Minority Shareholder Rights and Remedies under Illinois Law

Being a minority shareholder in a closed corporation can be a risky venture, given their relative lack of power or control over the actions of the corporation. Minority shareholders are not powerless, however, and benefit from several rights and remedies afforded them under Illinois law. These rights and remedies include: (1) the right to notice and voting at shareholder meetings; (2) the right to inspect a company’s books and records; (3) the right to dissent and receive payment for shares in certain instances; (4) the right to maintain a derivative action; (5) remedies for breach of fiduciary duty; and (6) statutory remedies for shareholder oppression.

Right to Notice and Voting at Shareholder Meetings

Shareholders with voting rights have a right to advance notice of shareholder meetings and also the right to have an “inspector” appointed. An inspector ensures that the proceedings and all voting are conducted fairly, properly, and impartially. If the majority shareholders refuse to hold an annual meeting, a minority shareholder can petition the court to require the company to hold one.

Right to Inspect a Company’s Books and Records

Minority shareholders are entitled to examine the “books and records of account” of a company for a “proper purpose.” “Books and records of account” has been broadly interpreted by courts to mean any corporate records necessary to derive information relevant to the shareholder’s examination. A “proper purpose” has generally been interpreted to mean for the purpose of protecting the interest of the company and not simply for mere curiosity.

A minority shareholder wishing to examine a company’s books and records must make a demand on the company that identifies which records the shareholder seeks to inspect and the purpose of the inspection. If the corporation refuses the demand, a minority shareholder has the right to file suit to compel the examination. If the court finds that an officer or agent of a company wrongfully refused a request to examine the company’s books and records, the officer or agent will be liable to the shareholder for “a penalty of up to ten per cent of the value of the shares owned by such shareholder, in addition to any other damages or remedy afforded him or her by law.” 805 ILCS 5/7.75(d).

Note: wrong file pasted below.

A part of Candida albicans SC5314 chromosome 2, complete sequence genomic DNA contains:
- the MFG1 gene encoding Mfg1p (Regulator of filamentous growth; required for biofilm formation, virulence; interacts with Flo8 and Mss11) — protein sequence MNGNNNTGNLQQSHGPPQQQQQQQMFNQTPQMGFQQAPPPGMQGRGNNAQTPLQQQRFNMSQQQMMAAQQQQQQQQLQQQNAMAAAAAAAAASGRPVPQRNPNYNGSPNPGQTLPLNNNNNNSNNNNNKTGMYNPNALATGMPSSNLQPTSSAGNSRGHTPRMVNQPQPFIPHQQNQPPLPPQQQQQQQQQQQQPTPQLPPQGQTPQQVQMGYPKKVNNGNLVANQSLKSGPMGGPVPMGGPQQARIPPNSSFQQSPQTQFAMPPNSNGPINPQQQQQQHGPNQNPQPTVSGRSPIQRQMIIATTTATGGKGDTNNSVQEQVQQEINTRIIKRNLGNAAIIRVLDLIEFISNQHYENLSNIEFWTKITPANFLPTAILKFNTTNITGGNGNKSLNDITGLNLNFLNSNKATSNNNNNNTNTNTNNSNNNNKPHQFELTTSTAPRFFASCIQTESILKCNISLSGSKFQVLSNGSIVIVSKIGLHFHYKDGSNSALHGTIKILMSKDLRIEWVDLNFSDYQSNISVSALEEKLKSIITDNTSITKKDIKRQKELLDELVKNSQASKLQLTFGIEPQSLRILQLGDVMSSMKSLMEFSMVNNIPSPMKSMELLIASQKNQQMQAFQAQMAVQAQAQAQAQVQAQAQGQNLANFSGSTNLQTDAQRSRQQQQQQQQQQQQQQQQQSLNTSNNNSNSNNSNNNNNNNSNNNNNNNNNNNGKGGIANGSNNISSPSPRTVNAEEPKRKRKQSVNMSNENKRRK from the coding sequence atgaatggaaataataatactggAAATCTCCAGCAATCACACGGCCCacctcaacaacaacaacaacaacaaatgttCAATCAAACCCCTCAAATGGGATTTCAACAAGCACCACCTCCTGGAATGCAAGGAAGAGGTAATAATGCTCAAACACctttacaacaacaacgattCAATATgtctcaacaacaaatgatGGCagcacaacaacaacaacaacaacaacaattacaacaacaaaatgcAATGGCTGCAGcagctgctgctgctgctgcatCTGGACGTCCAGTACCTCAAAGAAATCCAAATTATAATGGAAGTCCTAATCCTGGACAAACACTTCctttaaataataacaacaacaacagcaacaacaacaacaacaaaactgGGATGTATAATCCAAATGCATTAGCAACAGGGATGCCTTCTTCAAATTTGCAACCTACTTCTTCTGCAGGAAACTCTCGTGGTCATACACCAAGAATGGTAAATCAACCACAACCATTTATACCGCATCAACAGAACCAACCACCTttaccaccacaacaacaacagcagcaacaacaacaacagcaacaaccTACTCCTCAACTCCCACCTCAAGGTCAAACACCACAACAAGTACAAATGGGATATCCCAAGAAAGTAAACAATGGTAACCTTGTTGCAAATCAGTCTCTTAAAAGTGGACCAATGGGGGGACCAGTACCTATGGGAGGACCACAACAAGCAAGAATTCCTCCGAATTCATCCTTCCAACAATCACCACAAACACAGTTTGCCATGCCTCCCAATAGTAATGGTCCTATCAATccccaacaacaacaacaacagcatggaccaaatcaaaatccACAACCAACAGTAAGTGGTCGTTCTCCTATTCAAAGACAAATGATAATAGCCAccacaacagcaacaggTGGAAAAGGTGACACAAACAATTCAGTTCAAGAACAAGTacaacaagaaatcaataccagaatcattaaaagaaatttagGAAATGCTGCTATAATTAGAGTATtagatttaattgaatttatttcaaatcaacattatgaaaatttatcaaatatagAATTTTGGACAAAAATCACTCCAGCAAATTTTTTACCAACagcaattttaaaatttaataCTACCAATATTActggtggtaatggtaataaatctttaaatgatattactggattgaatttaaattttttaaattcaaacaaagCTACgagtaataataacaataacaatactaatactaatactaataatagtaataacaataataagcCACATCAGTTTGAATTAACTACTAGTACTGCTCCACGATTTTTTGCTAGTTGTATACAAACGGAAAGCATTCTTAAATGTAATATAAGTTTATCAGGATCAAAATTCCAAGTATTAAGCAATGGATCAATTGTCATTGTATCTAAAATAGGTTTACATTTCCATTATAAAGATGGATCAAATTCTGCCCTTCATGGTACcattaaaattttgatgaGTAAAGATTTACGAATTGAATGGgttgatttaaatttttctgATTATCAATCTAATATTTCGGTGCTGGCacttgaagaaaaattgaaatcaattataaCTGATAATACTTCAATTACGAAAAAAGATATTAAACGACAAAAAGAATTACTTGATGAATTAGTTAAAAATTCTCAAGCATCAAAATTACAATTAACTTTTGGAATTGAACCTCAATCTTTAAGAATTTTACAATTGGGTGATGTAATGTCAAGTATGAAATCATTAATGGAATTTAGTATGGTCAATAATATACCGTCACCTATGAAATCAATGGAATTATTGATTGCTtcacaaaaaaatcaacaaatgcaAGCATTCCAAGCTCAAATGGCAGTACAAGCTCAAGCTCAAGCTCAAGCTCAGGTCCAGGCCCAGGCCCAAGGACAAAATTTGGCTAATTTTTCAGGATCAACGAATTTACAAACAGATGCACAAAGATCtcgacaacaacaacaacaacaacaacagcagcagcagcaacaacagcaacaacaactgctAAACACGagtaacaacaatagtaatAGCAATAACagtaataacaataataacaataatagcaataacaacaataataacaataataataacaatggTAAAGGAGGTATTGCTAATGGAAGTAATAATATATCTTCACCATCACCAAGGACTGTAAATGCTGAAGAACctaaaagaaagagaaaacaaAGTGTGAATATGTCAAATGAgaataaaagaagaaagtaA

Right to Dissent and Receive Fair Market Value for Shares

In certain instances, a minority shareholder has the right to register dissent from a corporate action and receive payment for the fair value of his shares. Such instances include mergers and consolidations, consummation of a sale, lease or exchange of all, or substantially all, of the property and assets of the company, alteration of the articles of incorporation that materially and adversely affect the rights of the minority shareholder, and any other instances which the corporate documents provide for shareholder dissent.

Right to Maintain a Derivative Action

When a company suffers harm at the hand of a majority shareholder, director, or officer, a minority shareholder is not forced to simply stand by helpless. Illinois law permits the shareholder to file a “derivative action” on behalf of the company. A derivative action is brought in the company’s name, rather than the shareholder’s individual name and seeks to recover damages owed to the company. To maintain a derivative action, a shareholder must be able to show that before filing suit he made a demand upon the company for action and such demand was denied, or that such demand would have been futile. Illinois permits shareholders who successfully bring derivative actions to recover their attorney fees.

Remedies for Breach of Fiduciary Duty

Directors and officers of a corporation owe fiduciary duties to the shareholders of the corporation. Similarly, managers of manager-managed LLCs owe fiduciary duties to the members of the LLC, and each member of a member-managed LLC owes fiduciary duties to the other members. These fiduciary duties include the duty of care, the duty of good faith and fair dealing, the duty to disclose, and the duty of loyalty (i.e. the duty not to engage in self-dealing or otherwise use one’s position to further personal interests at the expense of the company or other shareholders/members).